by Millie De Chirico
The opening sequence to Gaspar Noé’s new film Climax is a montage of interviews framed inside an old, 1980’s style television.
The TV is on a shelf next to a giant pile of books and VHS tapes with the labels facing out. Most of the books are in French but a few author names pop out: Oscar Wilde, Kafka, Nietzsche. The VHS tapes to the right are more recognizable to fans of exploitation film, psychotronic film, underground cinema, whatever you want to call it. Three movies from 1977: Dario Argento’s Suspiria, David Lynch’s Eraserhead, and Pier Paolo Pasolini’s Salò, or the 120 Days of Sodom. It’s hard to even imagine these were all released in the same year considering their canonical status in the cult film community. In Climax, these movies sit beside each other as part of someone’s personal collection of transgressive art, possibly Noé’s own collection. I have seen these shelves before and have had these shelves before. They’re a secret handshake; the stuff that you discover as a young person that lead you down a long road of fucked up film.
Climax takes place in 1996, when I was seventeen years old and really getting into fucked up things myself. That year, I was still in high school out in the suburbs of Atlanta but managed to make a friend in the city named Laura, who was untouchably cool. She was the one who brought me to Blast Off Video for the first time, a very small VHS rental place in an alleyway in Little Five Points, a.k.a. the “cool” neighborhood. The owner was a middle-aged man who looked like Manfred Mann in the 60’s, exactly the guy you’d think of owning a video store nowadays. The whole place smelled like incense and the Herschell Gordon Lewis movie She-Devils on Wheels (1968) played on the television set hanging from the ceiling. Part of the store was organized by these really specific sub-genres: Nunsploitation. Kenneth Anger. Nudie Cuties. Plastered along the walls were posters of cult movies, cutouts of aliens from 50’s sci-fi, pictures of Bettie Page. It was like a clubhouse for anyone who liked weird shit and I wanted to live there.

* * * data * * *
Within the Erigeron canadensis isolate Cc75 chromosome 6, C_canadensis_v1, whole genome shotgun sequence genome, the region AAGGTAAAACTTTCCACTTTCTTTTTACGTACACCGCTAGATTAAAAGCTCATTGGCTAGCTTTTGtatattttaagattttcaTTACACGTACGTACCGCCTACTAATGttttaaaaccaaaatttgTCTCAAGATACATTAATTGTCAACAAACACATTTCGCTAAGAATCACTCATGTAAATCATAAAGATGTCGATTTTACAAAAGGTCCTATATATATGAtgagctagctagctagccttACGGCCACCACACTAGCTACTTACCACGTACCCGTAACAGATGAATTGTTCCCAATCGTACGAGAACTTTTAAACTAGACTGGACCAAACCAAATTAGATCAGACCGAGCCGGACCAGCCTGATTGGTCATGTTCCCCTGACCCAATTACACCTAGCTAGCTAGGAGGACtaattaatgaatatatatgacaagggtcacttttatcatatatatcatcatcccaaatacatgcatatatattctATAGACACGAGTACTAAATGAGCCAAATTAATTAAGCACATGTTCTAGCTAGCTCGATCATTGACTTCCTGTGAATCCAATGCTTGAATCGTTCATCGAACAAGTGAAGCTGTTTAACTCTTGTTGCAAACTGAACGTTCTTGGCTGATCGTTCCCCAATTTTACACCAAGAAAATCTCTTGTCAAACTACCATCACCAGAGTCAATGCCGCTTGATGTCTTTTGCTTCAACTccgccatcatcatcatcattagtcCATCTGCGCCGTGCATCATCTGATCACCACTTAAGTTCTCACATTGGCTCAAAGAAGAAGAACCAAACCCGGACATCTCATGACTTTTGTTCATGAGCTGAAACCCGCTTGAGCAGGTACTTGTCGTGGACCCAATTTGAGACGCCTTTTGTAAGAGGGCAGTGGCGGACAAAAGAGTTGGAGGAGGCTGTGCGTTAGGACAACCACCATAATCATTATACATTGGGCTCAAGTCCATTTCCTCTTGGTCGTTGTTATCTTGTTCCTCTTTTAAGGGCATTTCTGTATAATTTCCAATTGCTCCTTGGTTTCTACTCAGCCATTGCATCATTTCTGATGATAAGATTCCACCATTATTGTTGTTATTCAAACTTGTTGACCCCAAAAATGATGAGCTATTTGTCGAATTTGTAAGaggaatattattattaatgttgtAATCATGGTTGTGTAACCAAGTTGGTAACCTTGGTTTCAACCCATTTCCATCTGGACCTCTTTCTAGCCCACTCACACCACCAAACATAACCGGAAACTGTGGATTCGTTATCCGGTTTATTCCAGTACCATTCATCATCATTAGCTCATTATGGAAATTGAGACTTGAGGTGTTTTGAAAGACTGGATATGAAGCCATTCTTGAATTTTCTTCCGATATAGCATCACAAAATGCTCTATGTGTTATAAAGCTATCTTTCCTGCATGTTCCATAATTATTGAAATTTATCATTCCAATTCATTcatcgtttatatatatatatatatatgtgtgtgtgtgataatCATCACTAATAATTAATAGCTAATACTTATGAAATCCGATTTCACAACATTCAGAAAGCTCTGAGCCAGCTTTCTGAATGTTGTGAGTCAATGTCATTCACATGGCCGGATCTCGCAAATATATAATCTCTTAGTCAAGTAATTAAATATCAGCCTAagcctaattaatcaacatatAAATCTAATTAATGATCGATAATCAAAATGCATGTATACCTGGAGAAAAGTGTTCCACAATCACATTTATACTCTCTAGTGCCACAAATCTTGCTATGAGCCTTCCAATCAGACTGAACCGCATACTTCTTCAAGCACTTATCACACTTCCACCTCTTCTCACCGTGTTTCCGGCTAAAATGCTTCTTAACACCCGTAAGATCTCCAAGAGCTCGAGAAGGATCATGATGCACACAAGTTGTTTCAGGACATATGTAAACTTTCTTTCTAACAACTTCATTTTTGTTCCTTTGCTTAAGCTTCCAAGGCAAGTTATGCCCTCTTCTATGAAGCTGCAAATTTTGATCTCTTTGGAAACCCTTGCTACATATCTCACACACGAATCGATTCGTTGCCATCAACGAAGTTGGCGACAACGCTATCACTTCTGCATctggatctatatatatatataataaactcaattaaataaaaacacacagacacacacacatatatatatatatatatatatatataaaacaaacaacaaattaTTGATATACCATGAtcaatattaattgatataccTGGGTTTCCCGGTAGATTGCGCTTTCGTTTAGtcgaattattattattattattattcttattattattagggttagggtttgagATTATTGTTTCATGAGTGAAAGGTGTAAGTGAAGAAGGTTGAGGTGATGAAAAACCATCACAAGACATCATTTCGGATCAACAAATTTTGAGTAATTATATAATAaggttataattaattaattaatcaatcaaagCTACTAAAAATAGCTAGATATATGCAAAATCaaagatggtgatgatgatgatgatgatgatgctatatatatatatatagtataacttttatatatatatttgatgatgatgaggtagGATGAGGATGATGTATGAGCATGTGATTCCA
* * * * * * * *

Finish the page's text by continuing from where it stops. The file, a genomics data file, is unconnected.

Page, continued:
In Atlanta, I remember paying a huge punk rock Mexican dude who worked the door at The Clermont Lounge $35 to make me a dubbed VHS copy of The Story of Ricky (1991).
Beyond Blast Off, cult film was never easily attainable knowledge for me. Especially as a woman and especially in a pre-internet world where the ritual of information sharing seemed to be passed down from the generation above (almost entirely male) and non-negotiable. Finding out about this stuff meant tracking down the places to hang out and listening to older men talk about what movies they did or didn't like, or sorting through the “Employee Picks” section at the video store. You were lucky if you had access to books like The Psychotronic Film Guide, Cult Flicks and Trash Picks, or Danny Peary's Cult Movies. Best case scenario, you had at least one great movie theater in your town that played repertory cinema.
Tracking down the even rarer stuff was such work. Mail ordering dubbed movies was the only way to access titles that weren’t rentable at the video store and you could only find out about them in the back of movie or music zines. In Atlanta, I remember paying a huge punk rock Mexican dude who worked the door at The Clermont Lounge $35 to make me a dubbed VHS copy of The Story of Ricky (1991). He walked around with a handwritten list of movies he owned that he could dub in his back pocket. It was a wild world back then.